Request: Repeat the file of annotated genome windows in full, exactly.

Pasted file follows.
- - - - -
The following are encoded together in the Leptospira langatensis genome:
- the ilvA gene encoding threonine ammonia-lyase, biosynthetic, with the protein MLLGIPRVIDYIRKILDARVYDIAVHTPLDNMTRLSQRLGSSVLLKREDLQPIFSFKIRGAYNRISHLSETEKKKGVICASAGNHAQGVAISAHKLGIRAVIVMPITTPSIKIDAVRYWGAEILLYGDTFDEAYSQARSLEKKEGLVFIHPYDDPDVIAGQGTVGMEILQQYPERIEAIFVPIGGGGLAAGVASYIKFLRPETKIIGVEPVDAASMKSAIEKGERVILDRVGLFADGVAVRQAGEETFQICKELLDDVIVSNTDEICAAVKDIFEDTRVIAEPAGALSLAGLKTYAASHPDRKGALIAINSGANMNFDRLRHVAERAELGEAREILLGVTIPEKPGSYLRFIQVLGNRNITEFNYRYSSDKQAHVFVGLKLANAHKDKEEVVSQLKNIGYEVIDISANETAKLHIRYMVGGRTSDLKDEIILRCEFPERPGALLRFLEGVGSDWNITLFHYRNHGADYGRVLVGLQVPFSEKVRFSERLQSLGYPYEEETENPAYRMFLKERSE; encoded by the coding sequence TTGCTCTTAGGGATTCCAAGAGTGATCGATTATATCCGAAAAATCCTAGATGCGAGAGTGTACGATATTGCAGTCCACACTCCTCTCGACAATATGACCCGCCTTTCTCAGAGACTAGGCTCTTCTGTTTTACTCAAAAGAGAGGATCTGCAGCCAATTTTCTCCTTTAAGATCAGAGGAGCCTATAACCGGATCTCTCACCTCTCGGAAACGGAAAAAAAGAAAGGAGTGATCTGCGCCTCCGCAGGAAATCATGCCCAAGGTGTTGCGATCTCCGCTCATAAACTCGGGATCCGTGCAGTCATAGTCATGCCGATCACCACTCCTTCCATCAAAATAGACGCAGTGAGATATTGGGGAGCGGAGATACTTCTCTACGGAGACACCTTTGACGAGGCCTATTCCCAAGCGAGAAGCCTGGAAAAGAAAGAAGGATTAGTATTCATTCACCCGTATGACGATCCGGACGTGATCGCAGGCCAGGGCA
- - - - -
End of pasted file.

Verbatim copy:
The following are encoded together in the Leptospira langatensis genome:
- the ilvA gene encoding threonine ammonia-lyase, biosynthetic, with the protein MLLGIPRVIDYIRKILDARVYDIAVHTPLDNMTRLSQRLGSSVLLKREDLQPIFSFKIRGAYNRISHLSETEKKKGVICASAGNHAQGVAISAHKLGIRAVIVMPITTPSIKIDAVRYWGAEILLYGDTFDEAYSQARSLEKKEGLVFIHPYDDPDVIAGQGTVGMEILQQYPERIEAIFVPIGGGGLAAGVASYIKFLRPETKIIGVEPVDAASMKSAIEKGERVILDRVGLFADGVAVRQAGEETFQICKELLDDVIVSNTDEICAAVKDIFEDTRVIAEPAGALSLAGLKTYAASHPDRKGALIAINSGANMNFDRLRHVAERAELGEAREILLGVTIPEKPGSYLRFIQVLGNRNITEFNYRYSSDKQAHVFVGLKLANAHKDKEEVVSQLKNIGYEVIDISANETAKLHIRYMVGGRTSDLKDEIILRCEFPERPGALLRFLEGVGSDWNITLFHYRNHGADYGRVLVGLQVPFSEKVRFSERLQSLGYPYEEETENPAYRMFLKERSE; encoded by the coding sequence TTGCTCTTAGGGATTCCAAGAGTGATCGATTATATCCGAAAAATCCTAGATGCGAGAGTGTACGATATTGCAGTCCACACTCCTCTCGACAATATGACCCGCCTTTCTCAGAGACTAGGCTCTTCTGTTTTACTCAAAAGAGAGGATCTGCAGCCAATTTTCTCCTTTAAGATCAGAGGAGCCTATAACCGGATCTCTCACCTCTCGGAAACGGAAAAAAAGAAAGGAGTGATCTGCGCCTCCGCAGGAAATCATGCCCAAGGTGTTGCGATCTCCGCTCATAAACTCGGGATCCGTGCAGTCATAGTCATGCCGATCACCACTCCTTCCATCAAAATAGACGCAGTGAGATATTGGGGAGCGGAGATACTTCTCTACGGAGACACCTTTGACGAGGCCTATTCCCAAGCGAGAAGCCTGGAAAAGAAAGAAGGATTAGTATTCATTCACCCGTATGACGATCCGGACGTGATCGCAGGCCAGGGCA